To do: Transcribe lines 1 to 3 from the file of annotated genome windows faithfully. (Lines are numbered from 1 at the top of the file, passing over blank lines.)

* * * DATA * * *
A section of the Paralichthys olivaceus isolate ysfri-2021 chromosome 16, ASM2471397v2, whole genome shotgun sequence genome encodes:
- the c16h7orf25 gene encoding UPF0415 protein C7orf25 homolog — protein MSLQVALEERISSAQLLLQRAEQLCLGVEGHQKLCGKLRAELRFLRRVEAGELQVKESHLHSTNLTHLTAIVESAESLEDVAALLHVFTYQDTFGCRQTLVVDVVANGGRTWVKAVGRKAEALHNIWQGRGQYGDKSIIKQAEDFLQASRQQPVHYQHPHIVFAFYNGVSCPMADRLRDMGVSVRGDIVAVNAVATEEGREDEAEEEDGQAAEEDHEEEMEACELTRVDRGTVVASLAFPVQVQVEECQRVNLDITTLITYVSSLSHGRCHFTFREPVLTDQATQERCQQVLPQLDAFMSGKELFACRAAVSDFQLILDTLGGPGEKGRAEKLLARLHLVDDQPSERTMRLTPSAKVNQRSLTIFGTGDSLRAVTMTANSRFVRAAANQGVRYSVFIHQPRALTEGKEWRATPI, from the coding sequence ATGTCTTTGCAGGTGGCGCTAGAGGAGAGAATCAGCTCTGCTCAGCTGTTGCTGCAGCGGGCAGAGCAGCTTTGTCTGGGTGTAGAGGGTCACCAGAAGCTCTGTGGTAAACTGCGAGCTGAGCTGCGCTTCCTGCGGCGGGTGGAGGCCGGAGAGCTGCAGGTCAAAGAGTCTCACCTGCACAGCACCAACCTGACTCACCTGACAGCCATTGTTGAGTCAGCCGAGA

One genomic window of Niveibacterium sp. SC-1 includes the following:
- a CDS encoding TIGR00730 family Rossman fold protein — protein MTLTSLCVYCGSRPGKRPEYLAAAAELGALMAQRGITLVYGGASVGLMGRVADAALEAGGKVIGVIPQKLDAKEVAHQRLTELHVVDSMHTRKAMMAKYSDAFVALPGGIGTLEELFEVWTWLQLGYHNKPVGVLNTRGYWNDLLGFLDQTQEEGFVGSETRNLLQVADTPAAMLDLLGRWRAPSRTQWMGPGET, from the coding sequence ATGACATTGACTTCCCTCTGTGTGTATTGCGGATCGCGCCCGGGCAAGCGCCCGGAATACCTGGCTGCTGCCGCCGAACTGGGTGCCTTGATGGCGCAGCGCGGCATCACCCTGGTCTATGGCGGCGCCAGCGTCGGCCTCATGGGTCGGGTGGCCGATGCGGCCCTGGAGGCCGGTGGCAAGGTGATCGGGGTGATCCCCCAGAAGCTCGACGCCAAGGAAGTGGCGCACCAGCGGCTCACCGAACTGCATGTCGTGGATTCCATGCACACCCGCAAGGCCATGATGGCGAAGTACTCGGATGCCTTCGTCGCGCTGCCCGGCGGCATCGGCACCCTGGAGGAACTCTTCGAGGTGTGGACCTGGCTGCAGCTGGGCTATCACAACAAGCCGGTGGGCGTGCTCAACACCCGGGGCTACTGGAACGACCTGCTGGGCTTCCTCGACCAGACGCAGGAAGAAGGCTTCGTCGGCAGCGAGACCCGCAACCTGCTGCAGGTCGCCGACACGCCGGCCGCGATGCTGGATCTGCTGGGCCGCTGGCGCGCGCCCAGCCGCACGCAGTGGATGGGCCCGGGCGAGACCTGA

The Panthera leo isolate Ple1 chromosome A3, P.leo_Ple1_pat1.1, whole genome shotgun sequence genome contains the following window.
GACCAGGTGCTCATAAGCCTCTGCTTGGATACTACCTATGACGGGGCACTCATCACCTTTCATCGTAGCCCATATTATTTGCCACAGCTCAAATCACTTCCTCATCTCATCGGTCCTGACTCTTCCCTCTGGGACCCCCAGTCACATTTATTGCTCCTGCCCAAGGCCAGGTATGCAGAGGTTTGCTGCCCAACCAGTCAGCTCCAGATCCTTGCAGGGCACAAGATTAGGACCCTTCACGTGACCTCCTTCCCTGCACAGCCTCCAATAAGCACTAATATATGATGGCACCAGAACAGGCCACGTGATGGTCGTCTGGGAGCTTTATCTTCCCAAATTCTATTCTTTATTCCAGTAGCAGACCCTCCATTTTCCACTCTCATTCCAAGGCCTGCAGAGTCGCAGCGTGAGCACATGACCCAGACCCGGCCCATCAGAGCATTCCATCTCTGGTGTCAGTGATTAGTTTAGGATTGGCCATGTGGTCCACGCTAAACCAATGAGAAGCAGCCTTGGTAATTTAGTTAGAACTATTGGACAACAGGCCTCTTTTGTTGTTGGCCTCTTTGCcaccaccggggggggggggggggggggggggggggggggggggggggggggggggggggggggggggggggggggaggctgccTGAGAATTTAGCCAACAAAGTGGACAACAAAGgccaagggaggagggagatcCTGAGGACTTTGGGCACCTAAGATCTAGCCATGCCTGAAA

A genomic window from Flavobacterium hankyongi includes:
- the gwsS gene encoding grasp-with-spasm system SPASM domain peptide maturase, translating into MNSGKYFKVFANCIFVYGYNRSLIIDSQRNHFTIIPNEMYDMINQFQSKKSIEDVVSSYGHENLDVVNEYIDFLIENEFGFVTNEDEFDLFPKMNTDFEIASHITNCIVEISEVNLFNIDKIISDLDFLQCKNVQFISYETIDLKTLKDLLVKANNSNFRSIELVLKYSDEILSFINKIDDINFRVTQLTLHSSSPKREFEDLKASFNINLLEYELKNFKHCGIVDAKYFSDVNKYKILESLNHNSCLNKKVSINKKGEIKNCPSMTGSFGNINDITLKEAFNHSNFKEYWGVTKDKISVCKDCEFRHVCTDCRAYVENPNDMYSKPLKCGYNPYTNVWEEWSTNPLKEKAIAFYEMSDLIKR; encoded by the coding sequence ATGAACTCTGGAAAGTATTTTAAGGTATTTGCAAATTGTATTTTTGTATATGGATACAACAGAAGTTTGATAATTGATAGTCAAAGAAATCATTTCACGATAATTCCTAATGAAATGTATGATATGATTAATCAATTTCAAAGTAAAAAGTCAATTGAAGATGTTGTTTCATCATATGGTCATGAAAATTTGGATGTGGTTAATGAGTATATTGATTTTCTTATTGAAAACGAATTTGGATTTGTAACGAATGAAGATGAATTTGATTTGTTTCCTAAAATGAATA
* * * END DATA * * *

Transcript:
A section of the Paralichthys olivaceus isolate ysfri-2021 chromosome 16, ASM2471397v2, whole genome shotgun sequence genome encodes:
- the c16h7orf25 gene encoding UPF0415 protein C7orf25 homolog — protein MSLQVALEERISSAQLLLQRAEQLCLGVEGHQKLCGKLRAELRFLRRVEAGELQVKESHLHSTNLTHLTAIVESAESLEDVAALLHVFTYQDTFGCRQTLVVDVVANGGRTWVKAVGRKAEALHNIWQGRGQYGDKSIIKQAEDFLQASRQQPVHYQHPHIVFAFYNGVSCPMADRLRDMGVSVRGDIVAVNAVATEEGREDEAEEEDGQAAEEDHEEEMEACELTRVDRGTVVASLAFPVQVQVEECQRVNLDITTLITYVSSLSHGRCHFTFREPVLTDQATQERCQQVLPQLDAFMSGKELFACRAAVSDFQLILDTLGGPGEKGRAEKLLARLHLVDDQPSERTMRLTPSAKVNQRSLTIFGTGDSLRAVTMTANSRFVRAAANQGVRYSVFIHQPRALTEGKEWRATPI, from the coding sequence ATGTCTTTGCAGGTGGCGCTAGAGGAGAGAATCAGCTCTGCTCAGCTGTTGCTGCAGCGGGCAGAGCAGCTTTGTCTGGGTGTAGAGGGTCACCAGAAGCTCTGTGGTAAACTGCGAGCTGAGCTGCGCTTCCTGCGGCGGGTGGAGGCCGGAGAGCTGCAGGTCAAAGAGTCTCACCTGCACAGCACCAACCTGACTCACCTGACAGCCATTGTTGAGTCAGCCGAGA

One genomic window of Niveibacterium sp. SC-1 includes the following: